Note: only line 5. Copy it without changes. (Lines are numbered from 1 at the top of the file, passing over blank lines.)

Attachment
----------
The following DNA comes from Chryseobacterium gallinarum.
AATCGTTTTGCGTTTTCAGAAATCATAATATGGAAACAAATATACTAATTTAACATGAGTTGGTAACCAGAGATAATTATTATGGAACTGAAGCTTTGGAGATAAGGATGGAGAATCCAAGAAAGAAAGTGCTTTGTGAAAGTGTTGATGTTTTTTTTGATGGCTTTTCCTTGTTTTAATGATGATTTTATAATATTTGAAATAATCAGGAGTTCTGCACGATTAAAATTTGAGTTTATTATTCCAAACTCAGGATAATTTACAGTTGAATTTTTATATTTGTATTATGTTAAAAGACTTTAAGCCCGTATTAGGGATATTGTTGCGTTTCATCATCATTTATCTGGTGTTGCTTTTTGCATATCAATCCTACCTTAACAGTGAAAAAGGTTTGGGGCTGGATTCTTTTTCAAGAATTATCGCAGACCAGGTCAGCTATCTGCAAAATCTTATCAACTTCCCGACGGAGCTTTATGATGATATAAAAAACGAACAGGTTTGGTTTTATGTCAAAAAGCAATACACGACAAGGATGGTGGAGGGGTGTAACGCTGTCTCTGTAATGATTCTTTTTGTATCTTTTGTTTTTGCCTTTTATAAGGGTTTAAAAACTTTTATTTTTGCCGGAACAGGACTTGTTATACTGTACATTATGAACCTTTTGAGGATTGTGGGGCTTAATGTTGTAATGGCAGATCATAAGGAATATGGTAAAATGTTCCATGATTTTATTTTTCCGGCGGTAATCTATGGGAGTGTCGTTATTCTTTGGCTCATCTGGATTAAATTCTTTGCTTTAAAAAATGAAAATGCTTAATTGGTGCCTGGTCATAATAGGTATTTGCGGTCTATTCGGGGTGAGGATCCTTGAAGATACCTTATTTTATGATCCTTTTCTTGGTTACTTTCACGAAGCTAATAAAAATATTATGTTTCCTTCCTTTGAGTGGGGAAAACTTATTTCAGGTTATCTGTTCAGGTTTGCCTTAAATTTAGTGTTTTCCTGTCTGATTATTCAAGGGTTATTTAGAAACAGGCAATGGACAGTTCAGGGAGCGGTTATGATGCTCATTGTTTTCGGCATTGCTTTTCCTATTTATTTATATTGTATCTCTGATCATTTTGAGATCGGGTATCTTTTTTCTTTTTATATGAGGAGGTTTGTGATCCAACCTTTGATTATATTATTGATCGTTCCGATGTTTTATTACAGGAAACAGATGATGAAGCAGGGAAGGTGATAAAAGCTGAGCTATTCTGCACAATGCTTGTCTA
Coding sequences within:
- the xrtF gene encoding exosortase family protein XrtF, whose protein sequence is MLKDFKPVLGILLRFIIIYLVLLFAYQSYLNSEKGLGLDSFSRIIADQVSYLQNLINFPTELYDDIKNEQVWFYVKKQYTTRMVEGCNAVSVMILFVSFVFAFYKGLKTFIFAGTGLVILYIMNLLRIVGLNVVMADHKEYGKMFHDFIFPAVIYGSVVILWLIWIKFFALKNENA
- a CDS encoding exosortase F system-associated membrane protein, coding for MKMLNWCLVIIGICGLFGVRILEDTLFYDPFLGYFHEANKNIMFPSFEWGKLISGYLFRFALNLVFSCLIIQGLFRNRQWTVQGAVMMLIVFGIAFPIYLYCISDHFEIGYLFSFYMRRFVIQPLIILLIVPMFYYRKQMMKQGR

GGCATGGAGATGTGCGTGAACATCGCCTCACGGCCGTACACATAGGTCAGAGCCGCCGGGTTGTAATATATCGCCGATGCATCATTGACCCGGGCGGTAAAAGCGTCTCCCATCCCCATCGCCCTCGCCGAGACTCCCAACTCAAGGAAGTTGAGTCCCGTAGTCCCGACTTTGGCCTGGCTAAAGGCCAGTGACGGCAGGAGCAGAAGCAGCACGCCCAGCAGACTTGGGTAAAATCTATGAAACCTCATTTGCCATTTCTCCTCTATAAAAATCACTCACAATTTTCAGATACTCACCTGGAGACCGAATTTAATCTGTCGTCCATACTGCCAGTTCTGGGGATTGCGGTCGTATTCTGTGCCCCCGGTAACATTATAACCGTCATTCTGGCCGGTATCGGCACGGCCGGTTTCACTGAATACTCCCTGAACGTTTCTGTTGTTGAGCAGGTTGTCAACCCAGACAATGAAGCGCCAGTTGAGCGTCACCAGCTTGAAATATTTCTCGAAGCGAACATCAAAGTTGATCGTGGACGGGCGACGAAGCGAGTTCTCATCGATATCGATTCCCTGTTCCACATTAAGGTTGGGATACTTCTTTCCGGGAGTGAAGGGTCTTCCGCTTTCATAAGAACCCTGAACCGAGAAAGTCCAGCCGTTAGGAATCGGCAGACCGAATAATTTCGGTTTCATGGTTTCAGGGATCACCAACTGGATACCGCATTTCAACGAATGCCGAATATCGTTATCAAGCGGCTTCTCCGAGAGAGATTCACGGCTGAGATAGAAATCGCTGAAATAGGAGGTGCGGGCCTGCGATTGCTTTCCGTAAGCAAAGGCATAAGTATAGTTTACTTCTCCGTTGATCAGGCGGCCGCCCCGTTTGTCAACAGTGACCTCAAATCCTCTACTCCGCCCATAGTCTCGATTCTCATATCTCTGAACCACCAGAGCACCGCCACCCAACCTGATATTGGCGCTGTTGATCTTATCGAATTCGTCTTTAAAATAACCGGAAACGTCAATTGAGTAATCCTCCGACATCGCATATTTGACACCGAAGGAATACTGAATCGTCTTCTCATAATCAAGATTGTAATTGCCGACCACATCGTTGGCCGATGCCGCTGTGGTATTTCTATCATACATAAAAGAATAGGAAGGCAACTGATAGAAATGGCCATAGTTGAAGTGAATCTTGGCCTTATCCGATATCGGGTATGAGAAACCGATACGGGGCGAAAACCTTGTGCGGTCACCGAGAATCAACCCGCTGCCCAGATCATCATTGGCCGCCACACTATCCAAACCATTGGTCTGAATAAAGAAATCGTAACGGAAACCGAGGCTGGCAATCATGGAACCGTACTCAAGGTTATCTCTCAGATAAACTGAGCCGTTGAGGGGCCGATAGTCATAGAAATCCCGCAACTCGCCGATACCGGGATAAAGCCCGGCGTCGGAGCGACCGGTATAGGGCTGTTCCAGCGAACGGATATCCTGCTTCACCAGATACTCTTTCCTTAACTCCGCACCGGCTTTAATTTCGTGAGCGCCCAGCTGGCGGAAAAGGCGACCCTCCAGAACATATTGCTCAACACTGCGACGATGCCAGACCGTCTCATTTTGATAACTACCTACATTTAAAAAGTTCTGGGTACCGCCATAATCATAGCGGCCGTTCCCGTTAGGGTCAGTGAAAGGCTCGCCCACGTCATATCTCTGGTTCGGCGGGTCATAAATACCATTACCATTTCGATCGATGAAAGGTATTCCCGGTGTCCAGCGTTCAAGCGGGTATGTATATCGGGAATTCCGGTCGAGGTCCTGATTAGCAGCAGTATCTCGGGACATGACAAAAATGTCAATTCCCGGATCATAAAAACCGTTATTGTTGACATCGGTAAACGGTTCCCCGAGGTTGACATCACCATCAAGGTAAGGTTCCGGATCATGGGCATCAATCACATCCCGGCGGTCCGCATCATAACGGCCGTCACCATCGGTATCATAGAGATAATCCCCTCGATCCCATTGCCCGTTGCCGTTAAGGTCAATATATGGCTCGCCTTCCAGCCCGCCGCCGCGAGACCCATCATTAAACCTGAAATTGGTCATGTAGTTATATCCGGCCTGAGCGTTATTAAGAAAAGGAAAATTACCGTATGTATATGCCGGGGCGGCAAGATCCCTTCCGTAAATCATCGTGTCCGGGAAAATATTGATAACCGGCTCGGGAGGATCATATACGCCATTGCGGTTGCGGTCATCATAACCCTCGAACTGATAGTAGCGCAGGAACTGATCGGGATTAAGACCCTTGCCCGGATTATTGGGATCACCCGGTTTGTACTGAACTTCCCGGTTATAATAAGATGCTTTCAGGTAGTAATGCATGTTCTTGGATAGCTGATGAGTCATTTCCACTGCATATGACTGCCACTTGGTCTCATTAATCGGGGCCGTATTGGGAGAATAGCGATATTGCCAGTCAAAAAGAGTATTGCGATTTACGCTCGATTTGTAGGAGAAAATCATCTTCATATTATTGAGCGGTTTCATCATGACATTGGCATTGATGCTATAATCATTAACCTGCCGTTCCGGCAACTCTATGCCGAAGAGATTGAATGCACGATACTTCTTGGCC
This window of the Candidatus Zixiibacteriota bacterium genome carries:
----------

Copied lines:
- a CDS encoding exosortase F system-associated membrane protein, coding for MKMLNWCLVIIGICGLFGVRILEDTLFYDPFLGYFHEANKNIMFPSFEWGKLISGYLFRFALNLVFSCLIIQGLFRNRQWTVQGAVMMLIVFGIAFPIYLYCISDHFEIGYLFSFYMRRFVIQPLIILLIVPMFYYRKQMMKQGR